Posts tagged honesty
I'm Offended: How The Social Justice Warriors Made Thinking Dangerous

We’ve all felt the pressure to censor ourselves in light of the modern affinity for outrage. Where it once would have been reasonable to confront perceived insensitivities privately and with a tone of understanding—we have all spoken thoughtlessly after all—there is now prestige for making the confrontations as embarrassing and public as possible. Thus, even without broad acceptance of the social justice dogmas, public discourse is subject to the constant anxiety of attack from the lowest common denominator. Society feels the need to censor ourselves to appease the most sensitive and mentally distorted, whose pathology is reinforced by the increasing number of avenues to harass those they deem bigoted. Thus, thought-policing works its way into every sector of society, sabotaging anyone unlucky enough to land in its crosshairs. As the scope of publicly accepted opinions narrows, solutions grow increasingly unlikely. Society exists in a bubble of logical fallacies from which we can never grow. The only antidote is honesty and a willingness to think differently.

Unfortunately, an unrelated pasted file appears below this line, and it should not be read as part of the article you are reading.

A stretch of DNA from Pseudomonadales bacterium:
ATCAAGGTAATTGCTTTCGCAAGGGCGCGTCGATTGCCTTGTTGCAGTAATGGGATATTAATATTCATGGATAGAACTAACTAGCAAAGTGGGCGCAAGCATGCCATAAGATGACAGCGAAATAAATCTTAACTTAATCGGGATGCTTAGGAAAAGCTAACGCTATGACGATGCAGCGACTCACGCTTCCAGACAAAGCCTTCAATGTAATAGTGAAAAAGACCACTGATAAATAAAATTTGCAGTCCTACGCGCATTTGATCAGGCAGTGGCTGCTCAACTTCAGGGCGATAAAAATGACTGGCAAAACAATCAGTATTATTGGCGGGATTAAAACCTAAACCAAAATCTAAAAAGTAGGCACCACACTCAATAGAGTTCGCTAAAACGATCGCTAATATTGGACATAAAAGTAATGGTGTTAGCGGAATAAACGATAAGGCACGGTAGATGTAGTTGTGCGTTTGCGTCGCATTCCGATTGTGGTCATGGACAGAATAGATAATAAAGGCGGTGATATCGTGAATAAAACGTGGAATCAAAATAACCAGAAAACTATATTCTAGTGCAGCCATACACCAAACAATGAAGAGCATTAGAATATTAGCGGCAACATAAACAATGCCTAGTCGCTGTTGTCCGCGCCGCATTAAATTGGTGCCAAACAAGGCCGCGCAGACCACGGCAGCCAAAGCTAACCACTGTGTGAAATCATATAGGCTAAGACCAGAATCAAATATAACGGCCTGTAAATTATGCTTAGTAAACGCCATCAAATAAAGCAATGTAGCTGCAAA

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Radical Honesty and Your Shadow Side: Authenticity in the Age of Artificiality Part 2

We are all pulled by a selfish shadow. Our shadow is that capacity for evil that is within us all, but it is also a source of great revelation, strength, and wisdom that allows for much greater good. Every shadow drive has this duality which speaks to the need to become familiar with it through thoughtful reflection. To explore the shadow we have to be honest with ourselves. In doing so, we can learn to be more honest with the world. Radical honesty is bridging the giant gulf between what we show on the outside and who we are on the inside. It makes solutions and growth likely. There is more short term discomfort with far less long-term pain.

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Enough With the Ceremonies! Can We Just Be Real?

We’ve made it through another May! With school wrapping up, families rev into overdrive. Our society’s compulsion to celebrate and sensationalize every arbitrarily assigned group participation manifests in non-stop self-aggrandizing and inauthentic ceremony.

The gap between what we say we are and what we actually are grows by the day. Everyone knows it, yet we all smile politely. And all along we drift further from the obvious truth: The ceremony isn’t what’s real. The things we do should have merit for their own sake.

Is there a larger cost to our societal insistence on evermore fan-fair?

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